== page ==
Reforming Westminster – from Guardian’s “Comment is (apparently not very) Free”

The following text was posted to the Guardian UK web site on May 21st in their Comment is Free section in response to a call for suggestions about how to reform Westminster. Within 18 hours the moderators had removed it; not sure why as it does not defame anyone, it is on topic and relevant and does not seek to promote any commerical enterprise.
In the spirit of really free comment, I post here the original…


So we’re finally ready to think about the alternatives? Good. Not a moment too soon.

For those seriously interested in this, I think you have to figure out a system that reflects the natural organization of people, not just in England but in the EU and everywhere else. The timing of this furore coincidental with the EU elections highlights the need for reform across a much broader spectrum than the UK.

There is a model for the kind of regional/national configuration discussed above, mated with a system of proportional representation that actually works; you can find all the details at http://www.standardsoflife.org/mlr

What you will find as you work your way through the practicalities of political reform is that it will require a (new) constitution with a bill of rights. These are not things which spring happily to the minds of many in the UK, but they are essential. Constitutions, necessarily, require a good deal of thought before they are adopted and so reforming the political system could take quite a while… unless someone’s been thinking about this for a while already, and assembled the basic building blocks of a constitution already that would work well in the UK, builds on the strengths of exisiting international law and could work within an EU framework… http://www.standardsoflife.com/Constitution+Template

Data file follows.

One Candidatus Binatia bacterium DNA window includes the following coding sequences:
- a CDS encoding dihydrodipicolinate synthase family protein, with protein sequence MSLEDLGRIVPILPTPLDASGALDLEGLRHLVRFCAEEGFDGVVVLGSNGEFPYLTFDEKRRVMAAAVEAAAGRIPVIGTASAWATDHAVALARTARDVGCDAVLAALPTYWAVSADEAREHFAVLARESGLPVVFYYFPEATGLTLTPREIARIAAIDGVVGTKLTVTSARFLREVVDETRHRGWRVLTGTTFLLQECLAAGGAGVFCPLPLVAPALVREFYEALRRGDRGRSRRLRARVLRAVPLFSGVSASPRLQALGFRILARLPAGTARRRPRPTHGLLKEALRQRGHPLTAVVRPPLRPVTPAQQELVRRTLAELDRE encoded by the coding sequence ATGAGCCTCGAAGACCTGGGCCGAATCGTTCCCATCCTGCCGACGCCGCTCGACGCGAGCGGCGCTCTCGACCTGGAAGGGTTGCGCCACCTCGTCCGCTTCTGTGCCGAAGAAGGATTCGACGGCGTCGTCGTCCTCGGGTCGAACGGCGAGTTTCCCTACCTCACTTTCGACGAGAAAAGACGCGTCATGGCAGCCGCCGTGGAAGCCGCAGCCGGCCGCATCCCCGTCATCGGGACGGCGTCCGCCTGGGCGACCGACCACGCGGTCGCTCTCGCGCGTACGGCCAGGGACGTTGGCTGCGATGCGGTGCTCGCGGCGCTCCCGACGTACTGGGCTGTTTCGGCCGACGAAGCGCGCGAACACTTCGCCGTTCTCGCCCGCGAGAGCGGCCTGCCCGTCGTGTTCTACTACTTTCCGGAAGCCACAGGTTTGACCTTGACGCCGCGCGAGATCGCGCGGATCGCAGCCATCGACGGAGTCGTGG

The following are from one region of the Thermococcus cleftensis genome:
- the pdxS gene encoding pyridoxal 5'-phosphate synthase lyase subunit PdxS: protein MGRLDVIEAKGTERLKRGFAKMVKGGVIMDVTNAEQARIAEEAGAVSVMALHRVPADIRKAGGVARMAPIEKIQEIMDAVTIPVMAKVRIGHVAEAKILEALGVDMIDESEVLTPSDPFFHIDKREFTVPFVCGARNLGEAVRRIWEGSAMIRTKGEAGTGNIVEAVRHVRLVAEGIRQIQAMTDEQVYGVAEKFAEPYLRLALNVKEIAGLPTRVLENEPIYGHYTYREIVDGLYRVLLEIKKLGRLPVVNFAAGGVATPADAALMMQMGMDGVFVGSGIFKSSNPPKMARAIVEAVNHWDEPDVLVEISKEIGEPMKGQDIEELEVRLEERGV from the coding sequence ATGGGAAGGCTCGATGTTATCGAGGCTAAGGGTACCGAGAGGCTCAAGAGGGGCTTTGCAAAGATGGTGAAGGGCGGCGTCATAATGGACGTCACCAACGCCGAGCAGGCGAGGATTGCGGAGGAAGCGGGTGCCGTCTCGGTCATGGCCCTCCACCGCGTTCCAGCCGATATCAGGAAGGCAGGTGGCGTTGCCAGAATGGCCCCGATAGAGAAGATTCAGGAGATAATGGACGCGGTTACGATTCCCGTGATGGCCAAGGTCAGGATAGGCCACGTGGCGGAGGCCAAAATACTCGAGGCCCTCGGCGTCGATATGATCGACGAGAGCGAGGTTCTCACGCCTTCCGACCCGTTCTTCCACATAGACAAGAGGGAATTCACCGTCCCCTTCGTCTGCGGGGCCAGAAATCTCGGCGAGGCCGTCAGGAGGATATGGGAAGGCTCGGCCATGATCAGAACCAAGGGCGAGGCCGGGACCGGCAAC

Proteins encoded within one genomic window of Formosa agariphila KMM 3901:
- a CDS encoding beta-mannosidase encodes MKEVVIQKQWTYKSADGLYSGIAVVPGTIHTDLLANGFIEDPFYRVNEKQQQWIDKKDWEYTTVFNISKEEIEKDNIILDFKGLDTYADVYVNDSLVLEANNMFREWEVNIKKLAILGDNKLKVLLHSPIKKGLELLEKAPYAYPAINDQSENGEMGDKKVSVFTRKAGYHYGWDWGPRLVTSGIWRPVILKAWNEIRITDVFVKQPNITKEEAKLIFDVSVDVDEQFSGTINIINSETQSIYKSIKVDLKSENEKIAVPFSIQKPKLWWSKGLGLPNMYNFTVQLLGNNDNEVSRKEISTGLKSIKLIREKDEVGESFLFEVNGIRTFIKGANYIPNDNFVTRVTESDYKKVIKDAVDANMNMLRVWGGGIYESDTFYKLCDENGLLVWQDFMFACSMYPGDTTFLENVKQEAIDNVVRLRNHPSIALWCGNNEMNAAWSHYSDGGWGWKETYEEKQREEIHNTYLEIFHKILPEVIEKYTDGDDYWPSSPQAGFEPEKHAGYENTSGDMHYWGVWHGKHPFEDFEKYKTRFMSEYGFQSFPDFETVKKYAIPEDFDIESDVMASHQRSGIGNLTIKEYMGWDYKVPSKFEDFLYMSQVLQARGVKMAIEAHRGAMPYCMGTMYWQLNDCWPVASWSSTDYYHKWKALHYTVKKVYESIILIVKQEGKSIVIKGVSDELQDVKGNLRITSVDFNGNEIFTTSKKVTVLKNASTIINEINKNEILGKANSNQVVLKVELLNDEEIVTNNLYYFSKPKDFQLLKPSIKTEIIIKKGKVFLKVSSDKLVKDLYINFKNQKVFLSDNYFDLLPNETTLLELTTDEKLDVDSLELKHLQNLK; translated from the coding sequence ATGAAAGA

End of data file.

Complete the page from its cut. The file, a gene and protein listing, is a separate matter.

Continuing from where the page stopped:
One “trouble” with an enhanced system democracy is that it inevitably means that power is devolved down. The consequence of empowering people is that they are unlikely to be very happy with the top-down systems in place today, including the economic system. So that means that political reform will be followed (very quickly) by a (large) wave of support for reform of the economic and social support systems. Are we ready for that too? We’d better be. And it’s a wonderful opportunity too, this is the chance to humanize the economy and green our wealth creation systems – at just the moment when it’s essential that we do both of those.

So what is going to be the face of ecomonic reform that people are likely to demand once they have their new political voice? The end of abject poverty, the right to work for themselves, the availability of a more balanced life that allows for real living during our working lives, the removal of dole-based, means-tested poverty-traps? Probably all of those and some more! Luckily there’s a good model of meeting all of those needs while preserving the best elements of a market place economy that allows everyone to leverage their own ingenuity to make as much money as they care to while, at the same time, keeping the greater peace and prosperity of the whole society in focus too. Universal social services mated to a directly linked progressive tax system. Details at http://www.standardsoflife.com/material+infrastructure

The UK is the perfect place to do all this. Small enough to be able to, big enough to make it work and influential enough to spread the word and gain the cooperation and involvement of other nationstates.
The UK is a really hard place to do all this. Old enough to be attached to its traditions, young enough to be only a fledgling in real republican politics and sufficiently interconnected with Europe to inevitably attract remote as well as local resistance.

But this has to be done, the future of our planet depends on it. The only way to a sustainable future is through sustainable prosperity and that requires just the kind of democratic reform that is arising here. It may be hard but it’ll get easier once we start. Who’s for starting now? I am.

Andrew Percy
andrew@standardsoflife.org


Original post link: http://www.guardian.co.uk/commentisfree/2009/may/20/political-reform?commentid=24a77007-811a-4fd0-8949-462653ba838c

 


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